Michael Belasco (04:56):
Legitimately, this is not hyperbole. This is absolute truth. It’s absolute reality. You can raise capital. You can go find a broker. You can go find somebody to help you do that. But having relationships makes us thing. Well, that’s very high level, but we’ll get into the details, but I wanted to emphasize it.
Sam Carlson (05:20):
So, you had two different ways of looking at raising capital. Is that right?
Spencer Burton (05:26):
Well, look, I have a list of things that I think are important to raising capital. The first is relationships. I bring this up. I mean, the great example of this is Heinz. Let me use Heinz as a perfect example. Michael spent some time there. When Heinz needs capital for a project, there’s a line of Lps, mile-long, lining up to invest capital into that project. That’s a relationship. Now, it may not be a personal one-on-one relationship, but it is relationship with the people at those firms and the relationship at that line of LPs that are coming out the door. And what that means is, certain people have an advantage in this space simply because they put in the time and the reputation. And reputation, we talked in the last episode. It’s trust-building. That’s really what that reputation because you can have a bad reputation and you’re not raising any capital.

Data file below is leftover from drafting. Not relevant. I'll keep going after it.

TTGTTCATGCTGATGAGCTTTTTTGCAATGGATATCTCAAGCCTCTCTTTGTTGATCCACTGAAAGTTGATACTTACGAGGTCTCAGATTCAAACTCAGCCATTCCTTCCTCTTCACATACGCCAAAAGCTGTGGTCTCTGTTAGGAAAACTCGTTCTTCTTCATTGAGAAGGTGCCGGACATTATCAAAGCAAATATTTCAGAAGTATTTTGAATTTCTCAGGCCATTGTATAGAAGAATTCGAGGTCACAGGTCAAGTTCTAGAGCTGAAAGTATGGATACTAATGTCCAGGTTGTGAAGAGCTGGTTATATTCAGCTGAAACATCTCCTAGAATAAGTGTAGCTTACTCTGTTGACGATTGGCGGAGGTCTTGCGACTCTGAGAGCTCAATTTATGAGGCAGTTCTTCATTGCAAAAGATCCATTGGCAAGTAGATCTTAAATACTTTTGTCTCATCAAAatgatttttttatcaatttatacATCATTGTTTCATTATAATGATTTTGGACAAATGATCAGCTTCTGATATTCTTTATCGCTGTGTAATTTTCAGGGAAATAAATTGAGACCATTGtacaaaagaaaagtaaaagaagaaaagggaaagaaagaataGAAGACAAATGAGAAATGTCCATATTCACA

Spencer Burton (06:28):
And so, it’s having trust with the market. And we can give great example of this at Stablewood, but we won’t. But just need the list to say, Glenn Lowenstein, who was our CEO, has just an impeccable reputation within the industry and great relationships. And, that made capital raising a much easier task than it otherwise would have. Now, the flip side of that, and this is actually the second point. If you want to make it easy to raise capital, have a proven track record of success, a long resume that actually to the Heinz point, that’s part of it. They’ve been doing this for a very long time and have this great track record. You look at the greatest capital raiser of all time in real estate. Blackstone. No one raises capital like Blackstone does. And why? Because they’ve got this proven track record. And so, big-equity providers know they put their money with Blackstone that it’s a safe place, or at least presumably. That’s the implication. And that’s because of that track record.
Spencer Burton (07:38):